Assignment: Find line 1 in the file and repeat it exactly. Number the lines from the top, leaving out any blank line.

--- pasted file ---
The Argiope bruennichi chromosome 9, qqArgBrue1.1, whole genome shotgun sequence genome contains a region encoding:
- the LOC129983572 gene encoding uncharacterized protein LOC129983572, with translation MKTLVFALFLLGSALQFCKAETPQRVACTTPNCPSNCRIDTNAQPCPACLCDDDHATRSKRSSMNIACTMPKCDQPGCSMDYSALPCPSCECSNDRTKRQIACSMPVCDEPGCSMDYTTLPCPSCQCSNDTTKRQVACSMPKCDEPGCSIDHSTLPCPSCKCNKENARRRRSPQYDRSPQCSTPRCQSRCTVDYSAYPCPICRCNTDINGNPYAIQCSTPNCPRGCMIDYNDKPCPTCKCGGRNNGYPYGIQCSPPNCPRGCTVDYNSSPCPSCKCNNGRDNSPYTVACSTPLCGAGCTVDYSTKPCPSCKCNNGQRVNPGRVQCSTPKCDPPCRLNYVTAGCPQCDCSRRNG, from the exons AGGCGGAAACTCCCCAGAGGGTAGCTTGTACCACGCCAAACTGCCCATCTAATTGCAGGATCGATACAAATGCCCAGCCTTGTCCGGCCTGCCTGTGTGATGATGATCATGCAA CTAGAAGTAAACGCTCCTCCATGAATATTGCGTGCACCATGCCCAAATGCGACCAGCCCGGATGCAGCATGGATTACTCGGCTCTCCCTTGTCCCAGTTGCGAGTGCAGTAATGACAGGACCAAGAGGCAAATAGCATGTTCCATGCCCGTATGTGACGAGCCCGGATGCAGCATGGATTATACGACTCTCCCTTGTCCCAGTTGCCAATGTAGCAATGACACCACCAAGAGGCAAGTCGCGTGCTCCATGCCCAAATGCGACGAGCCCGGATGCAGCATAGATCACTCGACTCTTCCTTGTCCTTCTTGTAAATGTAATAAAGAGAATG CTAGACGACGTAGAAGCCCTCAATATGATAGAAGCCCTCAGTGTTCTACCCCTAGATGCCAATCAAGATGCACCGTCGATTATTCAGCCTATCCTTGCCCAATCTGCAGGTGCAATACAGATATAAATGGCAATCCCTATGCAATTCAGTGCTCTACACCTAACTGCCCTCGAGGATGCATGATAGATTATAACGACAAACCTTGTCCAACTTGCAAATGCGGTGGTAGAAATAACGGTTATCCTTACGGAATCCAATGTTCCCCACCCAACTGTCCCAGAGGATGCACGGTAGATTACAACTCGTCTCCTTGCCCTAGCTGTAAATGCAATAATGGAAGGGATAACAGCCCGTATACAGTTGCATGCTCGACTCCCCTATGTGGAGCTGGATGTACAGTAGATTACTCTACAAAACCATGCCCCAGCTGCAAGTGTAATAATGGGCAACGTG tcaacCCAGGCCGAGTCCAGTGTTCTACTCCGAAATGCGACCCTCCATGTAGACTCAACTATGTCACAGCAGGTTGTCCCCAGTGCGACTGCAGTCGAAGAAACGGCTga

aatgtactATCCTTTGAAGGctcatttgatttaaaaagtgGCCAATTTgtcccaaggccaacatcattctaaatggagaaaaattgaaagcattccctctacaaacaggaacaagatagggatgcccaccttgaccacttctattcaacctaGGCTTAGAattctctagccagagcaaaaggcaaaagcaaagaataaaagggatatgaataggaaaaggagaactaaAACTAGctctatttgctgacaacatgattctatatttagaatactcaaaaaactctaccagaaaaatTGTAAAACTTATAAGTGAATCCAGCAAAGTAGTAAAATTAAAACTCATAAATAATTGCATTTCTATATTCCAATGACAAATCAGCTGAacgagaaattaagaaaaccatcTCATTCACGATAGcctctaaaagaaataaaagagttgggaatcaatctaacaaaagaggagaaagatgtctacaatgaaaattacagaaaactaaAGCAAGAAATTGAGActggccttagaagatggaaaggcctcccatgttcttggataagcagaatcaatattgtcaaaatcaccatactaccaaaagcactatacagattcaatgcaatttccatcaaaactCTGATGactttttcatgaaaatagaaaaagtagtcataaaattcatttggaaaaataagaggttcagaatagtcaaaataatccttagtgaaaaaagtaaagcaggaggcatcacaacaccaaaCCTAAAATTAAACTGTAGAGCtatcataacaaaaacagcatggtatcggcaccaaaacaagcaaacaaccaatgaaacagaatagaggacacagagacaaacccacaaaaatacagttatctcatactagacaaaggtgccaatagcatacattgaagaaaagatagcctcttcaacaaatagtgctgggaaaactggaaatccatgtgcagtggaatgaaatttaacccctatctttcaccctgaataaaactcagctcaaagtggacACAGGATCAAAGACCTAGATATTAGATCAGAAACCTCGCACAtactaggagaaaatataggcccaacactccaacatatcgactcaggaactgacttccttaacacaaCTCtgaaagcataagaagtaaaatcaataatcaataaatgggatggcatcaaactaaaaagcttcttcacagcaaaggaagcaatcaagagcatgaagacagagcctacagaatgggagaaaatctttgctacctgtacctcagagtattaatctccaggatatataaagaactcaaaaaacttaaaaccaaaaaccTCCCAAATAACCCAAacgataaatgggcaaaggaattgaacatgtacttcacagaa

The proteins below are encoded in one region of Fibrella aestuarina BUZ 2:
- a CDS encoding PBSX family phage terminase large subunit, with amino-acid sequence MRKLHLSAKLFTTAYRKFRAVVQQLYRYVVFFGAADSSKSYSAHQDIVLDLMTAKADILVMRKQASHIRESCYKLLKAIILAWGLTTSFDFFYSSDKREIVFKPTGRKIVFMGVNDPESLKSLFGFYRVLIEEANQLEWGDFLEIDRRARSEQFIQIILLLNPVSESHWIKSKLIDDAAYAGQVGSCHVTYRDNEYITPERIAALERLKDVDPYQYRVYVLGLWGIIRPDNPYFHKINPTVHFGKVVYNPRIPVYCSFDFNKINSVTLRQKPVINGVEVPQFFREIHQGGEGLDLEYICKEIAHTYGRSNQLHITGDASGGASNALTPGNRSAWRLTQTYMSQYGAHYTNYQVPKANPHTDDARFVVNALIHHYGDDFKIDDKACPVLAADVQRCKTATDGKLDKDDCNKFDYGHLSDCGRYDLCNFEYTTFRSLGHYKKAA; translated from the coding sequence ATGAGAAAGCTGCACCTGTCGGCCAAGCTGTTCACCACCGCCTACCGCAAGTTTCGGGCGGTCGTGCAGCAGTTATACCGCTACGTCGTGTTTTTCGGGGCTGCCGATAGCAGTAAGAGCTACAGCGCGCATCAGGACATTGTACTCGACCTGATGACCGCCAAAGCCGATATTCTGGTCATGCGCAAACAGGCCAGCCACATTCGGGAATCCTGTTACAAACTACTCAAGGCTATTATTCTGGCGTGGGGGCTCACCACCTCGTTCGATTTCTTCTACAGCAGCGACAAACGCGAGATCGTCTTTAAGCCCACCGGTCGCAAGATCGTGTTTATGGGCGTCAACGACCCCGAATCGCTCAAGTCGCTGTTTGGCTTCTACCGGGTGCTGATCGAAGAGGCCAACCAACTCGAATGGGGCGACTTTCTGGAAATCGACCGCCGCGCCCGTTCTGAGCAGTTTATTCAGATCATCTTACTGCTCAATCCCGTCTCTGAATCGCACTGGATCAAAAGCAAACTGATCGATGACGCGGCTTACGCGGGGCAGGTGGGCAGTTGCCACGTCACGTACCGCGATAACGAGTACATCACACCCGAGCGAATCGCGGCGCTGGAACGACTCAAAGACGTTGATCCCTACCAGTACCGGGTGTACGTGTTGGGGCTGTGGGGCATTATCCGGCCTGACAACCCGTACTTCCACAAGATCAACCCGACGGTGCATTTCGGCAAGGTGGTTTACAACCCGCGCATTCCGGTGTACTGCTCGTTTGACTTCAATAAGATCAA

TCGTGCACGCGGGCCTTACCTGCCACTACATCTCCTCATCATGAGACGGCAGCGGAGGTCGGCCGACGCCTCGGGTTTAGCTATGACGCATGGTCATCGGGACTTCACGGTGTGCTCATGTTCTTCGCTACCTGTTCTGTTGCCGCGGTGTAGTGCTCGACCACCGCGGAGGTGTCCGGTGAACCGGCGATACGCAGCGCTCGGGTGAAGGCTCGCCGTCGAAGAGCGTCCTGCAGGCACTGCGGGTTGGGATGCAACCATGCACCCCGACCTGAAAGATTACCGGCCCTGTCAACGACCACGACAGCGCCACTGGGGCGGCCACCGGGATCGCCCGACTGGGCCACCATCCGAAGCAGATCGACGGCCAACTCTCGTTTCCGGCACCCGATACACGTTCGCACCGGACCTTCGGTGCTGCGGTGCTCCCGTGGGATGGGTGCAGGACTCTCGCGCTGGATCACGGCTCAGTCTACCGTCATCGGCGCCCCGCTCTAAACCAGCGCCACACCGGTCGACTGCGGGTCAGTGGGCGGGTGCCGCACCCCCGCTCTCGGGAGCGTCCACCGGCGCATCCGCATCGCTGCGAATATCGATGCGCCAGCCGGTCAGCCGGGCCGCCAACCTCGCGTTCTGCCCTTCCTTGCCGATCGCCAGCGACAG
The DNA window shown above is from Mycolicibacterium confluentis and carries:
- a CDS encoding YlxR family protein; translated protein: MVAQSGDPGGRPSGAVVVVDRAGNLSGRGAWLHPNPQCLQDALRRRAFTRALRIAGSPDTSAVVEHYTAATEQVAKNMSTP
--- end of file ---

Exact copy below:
The Argiope bruennichi chromosome 9, qqArgBrue1.1, whole genome shotgun sequence genome contains a region encoding: